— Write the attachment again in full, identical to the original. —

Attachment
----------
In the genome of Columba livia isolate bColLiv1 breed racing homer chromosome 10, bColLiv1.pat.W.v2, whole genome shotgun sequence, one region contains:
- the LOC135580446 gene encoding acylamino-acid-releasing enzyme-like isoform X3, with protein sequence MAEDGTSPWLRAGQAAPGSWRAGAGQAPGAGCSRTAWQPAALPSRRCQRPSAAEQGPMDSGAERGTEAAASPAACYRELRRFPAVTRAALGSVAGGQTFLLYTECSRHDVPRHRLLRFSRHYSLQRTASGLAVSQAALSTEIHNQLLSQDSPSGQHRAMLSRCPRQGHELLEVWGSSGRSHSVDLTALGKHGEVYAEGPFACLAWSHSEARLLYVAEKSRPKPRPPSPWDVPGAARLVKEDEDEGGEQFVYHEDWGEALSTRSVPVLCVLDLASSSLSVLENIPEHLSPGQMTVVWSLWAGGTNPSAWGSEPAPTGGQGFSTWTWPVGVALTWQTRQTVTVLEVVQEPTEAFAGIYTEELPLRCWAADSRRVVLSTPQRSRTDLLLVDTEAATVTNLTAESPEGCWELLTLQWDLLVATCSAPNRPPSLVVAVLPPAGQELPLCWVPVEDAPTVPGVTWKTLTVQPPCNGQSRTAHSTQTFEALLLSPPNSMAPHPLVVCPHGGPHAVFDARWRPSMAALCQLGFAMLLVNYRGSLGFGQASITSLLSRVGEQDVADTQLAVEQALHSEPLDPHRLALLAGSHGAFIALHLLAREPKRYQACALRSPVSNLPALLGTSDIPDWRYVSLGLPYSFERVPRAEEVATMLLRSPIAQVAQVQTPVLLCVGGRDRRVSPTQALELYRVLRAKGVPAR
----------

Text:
In the genome of Columba livia isolate bColLiv1 breed racing homer chromosome 10, bColLiv1.pat.W.v2, whole genome shotgun sequence, one region contains:
- the LOC135580446 gene encoding acylamino-acid-releasing enzyme-like isoform X3, with protein sequence MAEDGTSPWLRAGQAAPGSWRAGAGQAPGAGCSRTAWQPAALPSRRCQRPSAAEQGPMDSGAERGTEAAASPAACYRELRRFPAVTRAALGSVAGGQTFLLYTECSRHDVPRHRLLRFSRHYSLQRTASGLAVSQAALSTEIHNQLLSQDSPSGQHRAMLSRCPRQGHELLEVWGSSGRSHSVDLTALGKHGEVYAEGPFACLAWSHSEARLLYVAEKSRPKPRPPSPWDVPGAARLVKEDEDEGGEQFVYHEDWGEALSTRSVPVLCVLDLASSSLSVLENIPEHLSPGQMTVVWSLWAGGTNPSAWGSEPAPTGGQGFSTWTWPVGVALTWQTRQTVTVLEVVQEPTEAFAGIYTEELPLRCWAADSRRVVLSTPQRSRTDLLLVDTEAATVTNLTAESPEGCWELLTLQWDLLVATCSAPNRPPSLVVAVLPPAGQELPLCWVPVEDAPTVPGVTWKTLTVQPPCNGQSRTAHSTQTFEALLLSPPNSMAPHPLVVCPHGGPHAVFDARWRPSMAALCQLGFAMLLVNYRGSLGFGQASITSLLSRVGEQDVADTQLAVEQALHSEPLDPHRLALLAGSHGAFIALHLLAREPKRYQACALRSPVSNLPALLGTSDIPDWRYVSLGLPYSFERVPRAEEVATMLLRSPIAQVAQVQTPVLLCVGGRDRRVSPTQALELYRVLRAKGVPAR